After a period of mourning for his companion, Gilgamesh becomes obsessive about his own mortality and resolves to find his ancestor Utnapishtim to learn the secret of his immortality. Utnapishtim, a favorite of a Sumarian god, had been warned by his patron god of an impending world-wide flood and, heeding the warning, built a vessel, loaded it with his family and representatives of each species of animal, and so survived the flood. For his subsequent services to the gods he was rewarded with immortality and Gilgamesh wanted to learn how he could receive this gift for himself.

Following the path to Utnapishtim, Gilgamesh travels west, “toward the mighty portal that opens each night to admit the sun,” crosses a hilly steppe and arrives at a mountain range “whose peaks reach into the sky, where scorpion people keep watch.” The geography of this description is matched by assuming Gilgamesh followed the Euphrates to northern Syria, crossed the coastal mountains, then turned north and traveled over the highlands of southern Turkey to the Taurus Mountains of central Anatolia, some of which reach over 14,000 feet in height. This was the kingdom of the Urartu, a warlike people, and their descendants, the Kurds, still use patterns of scorpions and fantastic creatures in their weaving. The name “Ararat,” the mountain range where the Bible says the Ark came to rest, is from the Urartu language. Also, Utnapishtim is identified as the son of Ubartutu; the similarity of the names has not been ignored by scholars.

Now Gilgamesh crosses through a “land of impenetrable darkness,” which has been assumed to be the dense primeval forest that existed through the Taurus range, reaching to the Black Sea. Upon arriving at the shore of the sea, he asks a local woman about finding help to cross the sea, and is told that it had never been crossed since “it’s a sea of death.” He is told, “Far out in the waters, forbidding the way, there slide other waters, the waters of death.” This description does indeed describe the Black Sea: When the marine waters filled the lake basin the salt water overlaid the fresh water with little mixing. At the interface between the layers, which lies at an average depth of about 450 feet, there exist regions of high concentrations of hydrogen sulfide gas, a result of the action of microorganisms on decomposing organic matter. The gas is trapped at the interface and becomes dissolved in the water. Under certain conditions—such as storms or earth tremors—the surface layer has been known to slide aside, allowing the hydrogen-sulfide-laden water to well upward; the resulting drop in water pressure allows the gas to escape from solution. A lungful of this gas can kill a human.

Gilgamesh finally learns of a ferryman, in fact, a servant of Utnapishtim himself, who has the knowledge and equipment needed to navigate the sea. The description given by the ferryman reveals a knowledge of a technique that is still used in modern times by boatmen traversing the Bosporus, and is only usable in that strait—it would not work anywhere else in the world. Gilgamesh finally meets Utnapishtim and learns from him the story of how he saved himself, family, and animals from the flood and was given immortality, but tells Gilgamesh that basically there is no way he could achieve it for himself.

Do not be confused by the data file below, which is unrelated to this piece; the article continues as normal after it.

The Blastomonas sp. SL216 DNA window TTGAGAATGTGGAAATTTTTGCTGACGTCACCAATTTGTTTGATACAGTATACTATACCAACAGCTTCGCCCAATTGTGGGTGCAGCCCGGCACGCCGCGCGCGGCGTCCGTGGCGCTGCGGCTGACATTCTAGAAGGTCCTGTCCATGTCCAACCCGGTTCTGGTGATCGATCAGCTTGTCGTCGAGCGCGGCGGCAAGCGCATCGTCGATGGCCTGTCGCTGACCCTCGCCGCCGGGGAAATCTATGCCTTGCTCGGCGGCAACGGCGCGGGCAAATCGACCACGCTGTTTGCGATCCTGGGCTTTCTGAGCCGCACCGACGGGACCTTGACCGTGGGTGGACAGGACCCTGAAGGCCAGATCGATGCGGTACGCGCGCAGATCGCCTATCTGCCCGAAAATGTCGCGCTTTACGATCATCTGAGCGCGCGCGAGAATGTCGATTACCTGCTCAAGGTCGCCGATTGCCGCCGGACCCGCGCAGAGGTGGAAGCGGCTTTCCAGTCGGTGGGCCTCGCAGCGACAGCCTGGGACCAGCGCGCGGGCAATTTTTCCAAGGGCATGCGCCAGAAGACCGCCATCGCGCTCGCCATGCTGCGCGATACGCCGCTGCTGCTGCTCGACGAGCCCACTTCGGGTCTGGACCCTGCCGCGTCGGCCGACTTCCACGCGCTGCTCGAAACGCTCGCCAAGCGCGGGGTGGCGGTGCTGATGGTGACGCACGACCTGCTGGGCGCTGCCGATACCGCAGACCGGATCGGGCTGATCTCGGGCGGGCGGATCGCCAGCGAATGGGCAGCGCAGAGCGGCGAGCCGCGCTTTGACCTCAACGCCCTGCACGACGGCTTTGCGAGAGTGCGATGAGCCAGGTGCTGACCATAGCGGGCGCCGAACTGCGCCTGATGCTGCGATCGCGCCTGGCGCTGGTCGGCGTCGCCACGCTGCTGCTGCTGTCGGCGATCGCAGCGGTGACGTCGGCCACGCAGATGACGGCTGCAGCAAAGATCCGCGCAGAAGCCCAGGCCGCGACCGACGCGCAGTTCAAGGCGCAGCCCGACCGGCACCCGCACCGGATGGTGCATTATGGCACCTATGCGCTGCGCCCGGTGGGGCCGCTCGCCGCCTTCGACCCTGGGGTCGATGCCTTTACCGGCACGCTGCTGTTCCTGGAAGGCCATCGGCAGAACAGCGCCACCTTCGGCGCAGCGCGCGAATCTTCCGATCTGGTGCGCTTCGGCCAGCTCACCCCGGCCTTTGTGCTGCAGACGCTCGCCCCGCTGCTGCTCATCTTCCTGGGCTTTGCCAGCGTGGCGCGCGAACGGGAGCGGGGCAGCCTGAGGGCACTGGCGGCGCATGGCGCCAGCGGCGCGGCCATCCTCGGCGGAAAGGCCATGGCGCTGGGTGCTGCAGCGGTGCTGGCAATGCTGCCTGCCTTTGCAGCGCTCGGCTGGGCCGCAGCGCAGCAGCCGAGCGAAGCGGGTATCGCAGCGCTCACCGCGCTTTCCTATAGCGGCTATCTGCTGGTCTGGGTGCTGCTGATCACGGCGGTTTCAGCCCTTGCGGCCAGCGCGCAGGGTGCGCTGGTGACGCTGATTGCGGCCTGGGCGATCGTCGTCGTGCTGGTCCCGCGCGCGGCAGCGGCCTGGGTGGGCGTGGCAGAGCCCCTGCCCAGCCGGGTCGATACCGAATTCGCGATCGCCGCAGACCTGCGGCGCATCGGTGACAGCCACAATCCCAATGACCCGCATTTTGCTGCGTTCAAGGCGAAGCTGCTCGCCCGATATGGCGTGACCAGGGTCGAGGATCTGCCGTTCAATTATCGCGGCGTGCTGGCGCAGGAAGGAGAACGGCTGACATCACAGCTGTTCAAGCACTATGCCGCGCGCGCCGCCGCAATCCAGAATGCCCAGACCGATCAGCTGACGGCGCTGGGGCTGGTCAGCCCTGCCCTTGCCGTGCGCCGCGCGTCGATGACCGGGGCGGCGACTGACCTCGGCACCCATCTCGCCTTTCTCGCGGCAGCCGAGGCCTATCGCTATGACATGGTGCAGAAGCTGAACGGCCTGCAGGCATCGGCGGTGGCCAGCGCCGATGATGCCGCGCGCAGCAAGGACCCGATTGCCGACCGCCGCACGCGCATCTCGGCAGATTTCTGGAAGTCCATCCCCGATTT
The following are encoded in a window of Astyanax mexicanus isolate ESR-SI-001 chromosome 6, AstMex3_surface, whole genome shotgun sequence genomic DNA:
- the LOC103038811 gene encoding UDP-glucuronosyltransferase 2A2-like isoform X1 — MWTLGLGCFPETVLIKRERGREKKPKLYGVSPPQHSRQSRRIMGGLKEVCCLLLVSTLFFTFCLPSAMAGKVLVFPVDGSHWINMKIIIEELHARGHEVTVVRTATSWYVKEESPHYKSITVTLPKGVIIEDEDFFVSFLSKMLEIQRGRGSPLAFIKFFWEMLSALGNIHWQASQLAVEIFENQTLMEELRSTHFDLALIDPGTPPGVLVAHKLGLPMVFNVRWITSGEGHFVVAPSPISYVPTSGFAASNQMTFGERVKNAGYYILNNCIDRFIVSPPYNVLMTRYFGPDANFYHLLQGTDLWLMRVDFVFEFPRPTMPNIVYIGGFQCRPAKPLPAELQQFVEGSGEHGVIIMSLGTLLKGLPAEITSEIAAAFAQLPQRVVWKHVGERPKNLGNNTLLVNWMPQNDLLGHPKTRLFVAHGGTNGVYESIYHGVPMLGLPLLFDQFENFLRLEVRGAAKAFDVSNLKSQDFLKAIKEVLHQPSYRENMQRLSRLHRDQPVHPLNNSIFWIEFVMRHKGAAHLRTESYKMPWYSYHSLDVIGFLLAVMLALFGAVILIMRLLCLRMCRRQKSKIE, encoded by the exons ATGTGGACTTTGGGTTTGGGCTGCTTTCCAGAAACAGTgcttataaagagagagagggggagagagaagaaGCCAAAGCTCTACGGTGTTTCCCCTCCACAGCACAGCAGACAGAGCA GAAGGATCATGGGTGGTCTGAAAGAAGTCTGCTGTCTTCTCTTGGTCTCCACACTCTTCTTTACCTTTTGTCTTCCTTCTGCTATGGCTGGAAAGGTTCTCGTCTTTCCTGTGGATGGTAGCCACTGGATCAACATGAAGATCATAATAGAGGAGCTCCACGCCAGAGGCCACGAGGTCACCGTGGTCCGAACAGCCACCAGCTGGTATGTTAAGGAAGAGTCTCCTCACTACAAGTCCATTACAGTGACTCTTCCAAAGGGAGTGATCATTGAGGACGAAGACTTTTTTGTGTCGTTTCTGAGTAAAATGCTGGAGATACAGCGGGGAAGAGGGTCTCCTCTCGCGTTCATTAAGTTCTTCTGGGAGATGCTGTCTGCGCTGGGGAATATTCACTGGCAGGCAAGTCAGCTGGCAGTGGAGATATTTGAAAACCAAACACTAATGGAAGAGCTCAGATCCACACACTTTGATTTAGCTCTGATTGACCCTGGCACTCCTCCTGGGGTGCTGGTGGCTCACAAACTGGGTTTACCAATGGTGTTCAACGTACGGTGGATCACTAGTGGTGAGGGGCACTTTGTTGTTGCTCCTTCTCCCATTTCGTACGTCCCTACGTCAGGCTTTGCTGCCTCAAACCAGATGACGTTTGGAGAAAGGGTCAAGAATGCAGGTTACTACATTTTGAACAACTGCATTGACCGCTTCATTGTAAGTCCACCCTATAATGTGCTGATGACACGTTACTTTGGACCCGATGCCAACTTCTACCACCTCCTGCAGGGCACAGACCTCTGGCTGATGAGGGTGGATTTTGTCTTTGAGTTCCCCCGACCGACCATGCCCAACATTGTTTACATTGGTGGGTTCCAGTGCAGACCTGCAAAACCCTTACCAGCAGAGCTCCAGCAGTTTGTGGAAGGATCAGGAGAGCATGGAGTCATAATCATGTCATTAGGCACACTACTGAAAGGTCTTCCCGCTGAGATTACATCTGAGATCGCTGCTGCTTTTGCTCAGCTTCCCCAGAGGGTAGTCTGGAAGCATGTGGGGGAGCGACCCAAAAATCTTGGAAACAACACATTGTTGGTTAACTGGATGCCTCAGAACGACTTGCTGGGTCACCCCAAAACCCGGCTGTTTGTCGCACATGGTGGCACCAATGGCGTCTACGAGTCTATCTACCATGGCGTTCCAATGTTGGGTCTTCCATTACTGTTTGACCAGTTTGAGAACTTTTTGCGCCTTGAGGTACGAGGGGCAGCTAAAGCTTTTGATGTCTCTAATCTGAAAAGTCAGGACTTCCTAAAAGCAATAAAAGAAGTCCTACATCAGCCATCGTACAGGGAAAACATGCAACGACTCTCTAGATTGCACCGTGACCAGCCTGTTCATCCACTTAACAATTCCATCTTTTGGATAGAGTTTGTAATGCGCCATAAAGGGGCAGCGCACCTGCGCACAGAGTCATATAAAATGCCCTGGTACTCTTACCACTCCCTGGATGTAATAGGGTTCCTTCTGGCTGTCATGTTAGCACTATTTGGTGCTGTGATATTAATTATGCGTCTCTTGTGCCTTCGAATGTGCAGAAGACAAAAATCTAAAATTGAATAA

The specifics of this story, both the search for Utnapishtim and the description of the flood itself, are so detailed and contain so many verifiable geographical referents that it’s hard to believe that the story is not a traditional retelling of a real event. There are extensive parallels between this story and the biblical story of Noah, so many that some scholars are convinced that the biblical story was borrowed from the Sumarian version. This idea has been challenged by scholars who recognize that the theogonic orientation of the biblical story is completely different from all of the Mesopotamian versions and that a common source that reflects the original cultures’ traditions is much more likely. The great flood affected people from a large number of different cultural ancestries. Since versions of the flood story exist in so many cultures whose origins can be traced back to this region, it’s possible to see how the stories of a group of people who escaped a natural catastrophe of the magnitude of the flooding of the Black Sea basin could be preserved over millennia of retelling, with the factual elements of the story gradually becoming adopted into the myths and folklore of their respective cultures.

So did anyone find an ark? Well, according to Paul Zimansky, an archaeologist specializing in the Middle East at SUNY Stony Brook in New York, “I don’t know of any expedition that ever went looking for the ark and didn’t find it.” No one knows where the “mountains of Ararat” are; the Genesis account appears to refer to the mountainous region near the Caspian Sea in Armenia and Iran. Ararat is mentioned in 2 Kings and contemporaneous writings indicate that it refers to a region in northwestern Iran. So the folks who are looking on Mt. Ararat in Turkey remind me of the inebriated guy who dropped his keys at night and is searching for them under a street lamp. A passerby asked where he was when they fell; the guy indicated a spot about fifty feet away. Asked why he wasn’t searching there instead, he responded, “Well, the light’s better here.”

Shabbat shalom.


October 2011